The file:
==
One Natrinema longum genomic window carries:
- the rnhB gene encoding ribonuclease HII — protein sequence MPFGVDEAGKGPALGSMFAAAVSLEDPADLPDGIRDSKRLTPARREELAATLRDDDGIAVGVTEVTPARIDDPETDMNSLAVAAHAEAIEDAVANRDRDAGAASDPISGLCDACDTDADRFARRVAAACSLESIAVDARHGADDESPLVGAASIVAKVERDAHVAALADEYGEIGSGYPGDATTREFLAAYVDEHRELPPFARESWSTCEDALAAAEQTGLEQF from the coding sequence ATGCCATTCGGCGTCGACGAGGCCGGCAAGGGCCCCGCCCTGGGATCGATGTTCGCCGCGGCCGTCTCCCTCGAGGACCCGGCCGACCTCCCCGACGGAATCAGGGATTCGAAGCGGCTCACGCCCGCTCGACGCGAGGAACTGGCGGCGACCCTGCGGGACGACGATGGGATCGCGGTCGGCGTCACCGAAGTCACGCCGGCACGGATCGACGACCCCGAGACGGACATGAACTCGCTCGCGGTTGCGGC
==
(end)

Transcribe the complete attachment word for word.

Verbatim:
One Natrinema longum genomic window carries:
- the rnhB gene encoding ribonuclease HII — protein sequence MPFGVDEAGKGPALGSMFAAAVSLEDPADLPDGIRDSKRLTPARREELAATLRDDDGIAVGVTEVTPARIDDPETDMNSLAVAAHAEAIEDAVANRDRDAGAASDPISGLCDACDTDADRFARRVAAACSLESIAVDARHGADDESPLVGAASIVAKVERDAHVAALADEYGEIGSGYPGDATTREFLAAYVDEHRELPPFARESWSTCEDALAAAEQTGLEQF from the coding sequence ATGCCATTCGGCGTCGACGAGGCCGGCAAGGGCCCCGCCCTGGGATCGATGTTCGCCGCGGCCGTCTCCCTCGAGGACCCGGCCGACCTCCCCGACGGAATCAGGGATTCGAAGCGGCTCACGCCCGCTCGACGCGAGGAACTGGCGGCGACCCTGCGGGACGACGATGGGATCGCGGTCGGCGTCACCGAAGTCACGCCGGCACGGATCGACGACCCCGAGACGGACATGAACTCGCTCGCGGTTGCGGC